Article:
That smile, that smile. There is a lot to be said for a smile. Nice to see — some — nicer than others. I just read an article about that act of smiling, though. For years, and years, we have heard that if you smile, even when you are down, angry, sad, you will have feelings of happiness. There was a study several decades ago, which tested this. The findings suggested it was true.
These days, in modern times, another study tested that original supposition. In fact, 76 simultaneous studies were conducted, in various locations, all with the same controls. They found that it didn’t work. Making yourself smile, when you were in an unhappy place, did not make you happy.
This seems right to me. Only because, from my limited experience, it never worked for my psyche. If I was in a place of sadness, and looked in the mirror, forcing a smile — it was just that. Forcing a smile. And behind that toothy grin was still a big lump of melancholy.
I won’t go into the rest of the article, as they are not sure why the original results could not be replicated. But. They weren’t reproduced under any of the trials.
Instead of wondering about the ambiguity of this, I think it is important to bring in the subject of Cheese Toast. Yes, that wonderful, mystical, incredible event called Cheese Toast. It is — by the way — not only an event, it is an phenomenon.
Now, this, could change a sour mood into a happy one, if I’ve ever seen such a thing. The Cheese Toast — quite an affair — always made me a little delirious when I was a child. The circumstances had to be just right. Maybe a rainy day. Perhaps, it seemed like there was nothing to do. Or it could have been that Polly just had a case of the glums. Whatever the catalyst, Mom would get up from where ever she was, walk over to the stove, and turn on the broiler. That, in itself, was the catalyst of anticipation. The very smell of the broiler started spanning out over the kitchen and then through the rest of the rooms of the house. Our oven was not a clean one, so all the lives past, of the things that had been broiled before, came to life and inched their way into our airspace.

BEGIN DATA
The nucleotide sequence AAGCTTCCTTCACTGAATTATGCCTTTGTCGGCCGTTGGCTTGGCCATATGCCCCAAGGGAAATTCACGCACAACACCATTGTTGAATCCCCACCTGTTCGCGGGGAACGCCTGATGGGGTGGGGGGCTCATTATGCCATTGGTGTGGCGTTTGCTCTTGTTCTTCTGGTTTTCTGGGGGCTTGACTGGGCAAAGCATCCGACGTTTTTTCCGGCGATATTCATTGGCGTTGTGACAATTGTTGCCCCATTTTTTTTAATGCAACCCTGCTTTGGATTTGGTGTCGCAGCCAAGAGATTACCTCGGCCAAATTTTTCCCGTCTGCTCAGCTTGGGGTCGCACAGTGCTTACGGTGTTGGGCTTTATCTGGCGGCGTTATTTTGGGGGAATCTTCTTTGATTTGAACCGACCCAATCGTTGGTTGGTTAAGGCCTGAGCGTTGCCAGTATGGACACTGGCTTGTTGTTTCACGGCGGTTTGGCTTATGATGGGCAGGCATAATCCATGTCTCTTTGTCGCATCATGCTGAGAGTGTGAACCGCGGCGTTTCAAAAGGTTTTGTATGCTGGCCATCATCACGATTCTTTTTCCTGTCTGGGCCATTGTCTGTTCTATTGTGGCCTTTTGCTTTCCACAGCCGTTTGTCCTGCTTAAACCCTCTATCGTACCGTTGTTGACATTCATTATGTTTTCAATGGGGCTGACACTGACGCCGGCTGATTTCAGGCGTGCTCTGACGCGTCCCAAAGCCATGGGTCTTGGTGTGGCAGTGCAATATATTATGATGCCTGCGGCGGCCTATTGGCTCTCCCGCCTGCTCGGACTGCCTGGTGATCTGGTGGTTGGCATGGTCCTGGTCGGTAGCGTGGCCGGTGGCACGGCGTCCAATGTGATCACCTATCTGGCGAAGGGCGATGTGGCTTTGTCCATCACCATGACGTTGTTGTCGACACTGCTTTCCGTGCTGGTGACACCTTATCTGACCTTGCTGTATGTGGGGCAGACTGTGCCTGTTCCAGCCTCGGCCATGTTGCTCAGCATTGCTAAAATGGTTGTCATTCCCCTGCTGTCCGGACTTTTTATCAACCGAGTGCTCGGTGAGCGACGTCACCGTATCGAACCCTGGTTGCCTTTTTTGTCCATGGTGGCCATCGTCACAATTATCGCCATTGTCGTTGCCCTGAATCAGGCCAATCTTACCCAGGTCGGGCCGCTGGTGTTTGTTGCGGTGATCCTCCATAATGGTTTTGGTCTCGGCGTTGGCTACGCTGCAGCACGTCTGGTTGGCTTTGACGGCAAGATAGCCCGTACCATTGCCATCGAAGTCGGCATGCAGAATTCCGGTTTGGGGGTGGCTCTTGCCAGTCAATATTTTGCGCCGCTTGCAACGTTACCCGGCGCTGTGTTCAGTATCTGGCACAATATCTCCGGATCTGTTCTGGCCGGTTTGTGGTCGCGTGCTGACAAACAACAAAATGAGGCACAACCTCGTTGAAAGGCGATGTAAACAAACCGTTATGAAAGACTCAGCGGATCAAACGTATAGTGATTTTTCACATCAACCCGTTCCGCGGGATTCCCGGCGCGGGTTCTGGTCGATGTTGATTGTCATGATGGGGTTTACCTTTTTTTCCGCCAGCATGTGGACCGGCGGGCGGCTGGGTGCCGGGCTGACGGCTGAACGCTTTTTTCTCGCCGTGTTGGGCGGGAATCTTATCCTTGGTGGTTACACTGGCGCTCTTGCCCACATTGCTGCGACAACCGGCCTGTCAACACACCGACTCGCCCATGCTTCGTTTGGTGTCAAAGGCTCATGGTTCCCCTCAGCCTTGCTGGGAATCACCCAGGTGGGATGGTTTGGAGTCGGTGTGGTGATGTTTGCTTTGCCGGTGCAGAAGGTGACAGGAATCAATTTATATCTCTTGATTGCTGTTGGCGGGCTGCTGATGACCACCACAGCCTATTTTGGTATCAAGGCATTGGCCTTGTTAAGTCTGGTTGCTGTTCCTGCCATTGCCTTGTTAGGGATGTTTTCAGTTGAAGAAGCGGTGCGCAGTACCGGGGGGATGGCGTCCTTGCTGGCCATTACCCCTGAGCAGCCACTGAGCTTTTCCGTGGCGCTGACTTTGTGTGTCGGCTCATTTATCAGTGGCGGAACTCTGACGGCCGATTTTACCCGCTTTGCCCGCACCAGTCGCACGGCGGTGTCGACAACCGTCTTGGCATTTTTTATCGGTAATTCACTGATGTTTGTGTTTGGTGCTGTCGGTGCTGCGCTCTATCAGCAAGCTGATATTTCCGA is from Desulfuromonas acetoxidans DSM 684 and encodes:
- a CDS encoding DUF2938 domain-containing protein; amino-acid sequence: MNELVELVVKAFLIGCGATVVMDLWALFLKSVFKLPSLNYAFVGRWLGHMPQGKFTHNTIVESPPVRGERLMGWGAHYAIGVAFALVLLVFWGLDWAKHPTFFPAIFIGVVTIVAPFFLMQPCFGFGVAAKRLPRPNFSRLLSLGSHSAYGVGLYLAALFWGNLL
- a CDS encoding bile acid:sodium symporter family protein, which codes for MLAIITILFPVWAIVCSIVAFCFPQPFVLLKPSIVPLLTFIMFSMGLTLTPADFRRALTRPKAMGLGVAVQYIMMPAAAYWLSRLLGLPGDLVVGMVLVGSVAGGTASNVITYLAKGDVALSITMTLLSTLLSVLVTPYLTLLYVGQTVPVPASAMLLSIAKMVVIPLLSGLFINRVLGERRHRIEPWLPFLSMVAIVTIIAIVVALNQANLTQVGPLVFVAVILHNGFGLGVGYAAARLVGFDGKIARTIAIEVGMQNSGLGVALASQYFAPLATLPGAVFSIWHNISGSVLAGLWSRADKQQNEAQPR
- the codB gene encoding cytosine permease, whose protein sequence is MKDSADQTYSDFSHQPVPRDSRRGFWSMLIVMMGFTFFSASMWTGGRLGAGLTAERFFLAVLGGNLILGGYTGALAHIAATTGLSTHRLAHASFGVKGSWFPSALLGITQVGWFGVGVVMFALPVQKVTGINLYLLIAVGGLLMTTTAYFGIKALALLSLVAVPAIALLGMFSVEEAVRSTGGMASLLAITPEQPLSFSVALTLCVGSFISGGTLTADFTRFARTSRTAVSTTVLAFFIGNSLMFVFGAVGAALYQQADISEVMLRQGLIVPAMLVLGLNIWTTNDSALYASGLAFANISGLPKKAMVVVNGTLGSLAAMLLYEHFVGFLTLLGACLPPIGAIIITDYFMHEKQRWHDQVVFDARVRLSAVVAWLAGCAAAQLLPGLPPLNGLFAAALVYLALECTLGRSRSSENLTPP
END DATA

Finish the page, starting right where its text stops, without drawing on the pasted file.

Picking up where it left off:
The next part of the process was quick. A little skid of aluminum foil, followed by two slice of soft, white bread, topped off with a generous slice of Swiss Cheese. Always Swiss Cheese. It had to be Swiss Cheese.
Mom would open up the over door half way, and slide that foil onto the top shelf of the oven, leaving the door cracked ever so slightly. The oven light stayed on, and we would put our heads together, by the little dirty oven window, and watch the cheese melt to a bubble, with then, to a slightly brown fringe. She would pull them out, place them on the stove top, and sprinkle with salt and pepper.
We’d sit at the kitchen table, with our plates of cheese toast, and forks, and devour our instant delicacy. The results of the experiment? It always made me smile.
If I had become a lab coat scientist, I would have conducted my very own Cheese Toast Study, to prove its authentic ability to incite happiness in humans, and of course, the obvious: Lab Rats.
Today is National Cheese Toast Day.
Celebrate, this day. And Smile.
“You can only hold a smile for so long, after that it’s just teeth.”
― Chuck Palahniuk, Invisible Monsters
“It only takes a split second to smile and forget, yet to someone that needed it, it can last a lifetime.”
― Steve Maraboli, Life, the Truth, and Being Free
“What happens to the hole when the cheese is gone?”
― Bertolt Brecht